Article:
Thursday, July 29, 2010
The Obama administration continues morphing into a less constitutional version of the Bush administration as it seeks to make it easier for the FBI to compel Internet companies to turn over records of an individual’s activity without a court order if FBI agents deem the information is relevant to a terrorism or intelligence investigation.
By seeking to add just four words: “electronic communication transactional records” to a list of items the law says the FBI may demand without a judge’s approval, government lawyers say the establishment of this category of information includes the addresses to which an Internet user sends e-mail; the times and dates e-mail was sent and received; and possibly a user’s browser history. It does not include, the lawyers hasten to point out, the “content” of e-mail or other Internet communication. At least for now.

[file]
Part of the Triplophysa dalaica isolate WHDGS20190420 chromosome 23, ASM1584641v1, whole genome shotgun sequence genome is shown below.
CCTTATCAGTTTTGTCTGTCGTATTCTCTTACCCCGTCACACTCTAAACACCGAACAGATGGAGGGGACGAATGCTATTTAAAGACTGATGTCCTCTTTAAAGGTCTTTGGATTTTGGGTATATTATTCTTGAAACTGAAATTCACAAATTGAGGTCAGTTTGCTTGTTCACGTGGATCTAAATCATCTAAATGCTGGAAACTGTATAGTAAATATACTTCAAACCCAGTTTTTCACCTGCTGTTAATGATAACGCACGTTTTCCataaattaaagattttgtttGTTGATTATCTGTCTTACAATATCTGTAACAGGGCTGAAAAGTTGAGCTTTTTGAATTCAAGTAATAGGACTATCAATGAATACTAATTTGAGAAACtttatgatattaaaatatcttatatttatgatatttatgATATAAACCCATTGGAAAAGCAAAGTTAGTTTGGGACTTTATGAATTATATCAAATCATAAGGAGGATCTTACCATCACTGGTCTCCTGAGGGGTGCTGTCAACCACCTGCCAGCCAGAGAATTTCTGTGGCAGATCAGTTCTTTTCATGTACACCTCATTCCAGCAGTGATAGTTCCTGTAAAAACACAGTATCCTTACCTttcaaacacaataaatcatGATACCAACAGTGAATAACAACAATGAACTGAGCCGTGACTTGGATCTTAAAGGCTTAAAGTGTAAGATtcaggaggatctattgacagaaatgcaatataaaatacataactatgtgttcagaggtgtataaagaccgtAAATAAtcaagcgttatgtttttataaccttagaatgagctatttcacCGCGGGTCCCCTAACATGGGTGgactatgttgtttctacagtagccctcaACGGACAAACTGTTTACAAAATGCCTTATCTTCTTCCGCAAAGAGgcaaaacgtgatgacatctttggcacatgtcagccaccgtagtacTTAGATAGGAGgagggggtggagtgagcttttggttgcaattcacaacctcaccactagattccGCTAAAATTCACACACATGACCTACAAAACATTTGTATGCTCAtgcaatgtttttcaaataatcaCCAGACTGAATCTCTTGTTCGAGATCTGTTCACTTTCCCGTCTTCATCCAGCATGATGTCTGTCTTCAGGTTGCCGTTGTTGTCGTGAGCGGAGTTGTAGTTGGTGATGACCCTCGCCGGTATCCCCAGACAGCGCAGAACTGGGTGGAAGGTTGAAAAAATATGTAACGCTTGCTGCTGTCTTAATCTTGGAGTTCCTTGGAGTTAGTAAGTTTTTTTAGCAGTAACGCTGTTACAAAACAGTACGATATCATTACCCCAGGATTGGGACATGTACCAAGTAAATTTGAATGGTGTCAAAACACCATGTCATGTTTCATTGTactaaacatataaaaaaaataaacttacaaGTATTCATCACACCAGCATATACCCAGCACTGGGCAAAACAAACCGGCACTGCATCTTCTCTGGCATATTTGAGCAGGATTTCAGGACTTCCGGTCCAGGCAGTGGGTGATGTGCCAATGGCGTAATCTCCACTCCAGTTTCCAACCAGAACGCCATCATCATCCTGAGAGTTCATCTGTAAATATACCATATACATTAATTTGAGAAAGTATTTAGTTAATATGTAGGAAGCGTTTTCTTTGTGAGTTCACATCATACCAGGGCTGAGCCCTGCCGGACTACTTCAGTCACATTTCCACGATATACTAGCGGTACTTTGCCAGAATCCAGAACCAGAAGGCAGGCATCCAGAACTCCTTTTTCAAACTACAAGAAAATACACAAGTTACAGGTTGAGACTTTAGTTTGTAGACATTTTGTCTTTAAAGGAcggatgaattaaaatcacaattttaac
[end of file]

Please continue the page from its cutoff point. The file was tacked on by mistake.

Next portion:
Stewart A. Baker, a former senior Bush administration Homeland Security official, said the proposed change would broaden the bureau’s authority:
“It’ll be faster and easier to get the data and for some Internet providers, it’ll mean giving a lot more information to the FBI in response to an NSL (national security letters.)”
Critics say the move is another example of the Obama administration retreating from campaign pledges to enhance civil liberties in relation to national security.
Michelle Richardson, American Civil Liberties Union legislative counsel says:
“The proposal is incredibly bold, given the amount of electronic data the government is already getting.”
Marc Zwillinger, an attorney for Internet companies, added that with the rise of social networking, the Obama administration’s move could open a significant amount of Internet activity to government surveillance without judicial authorization.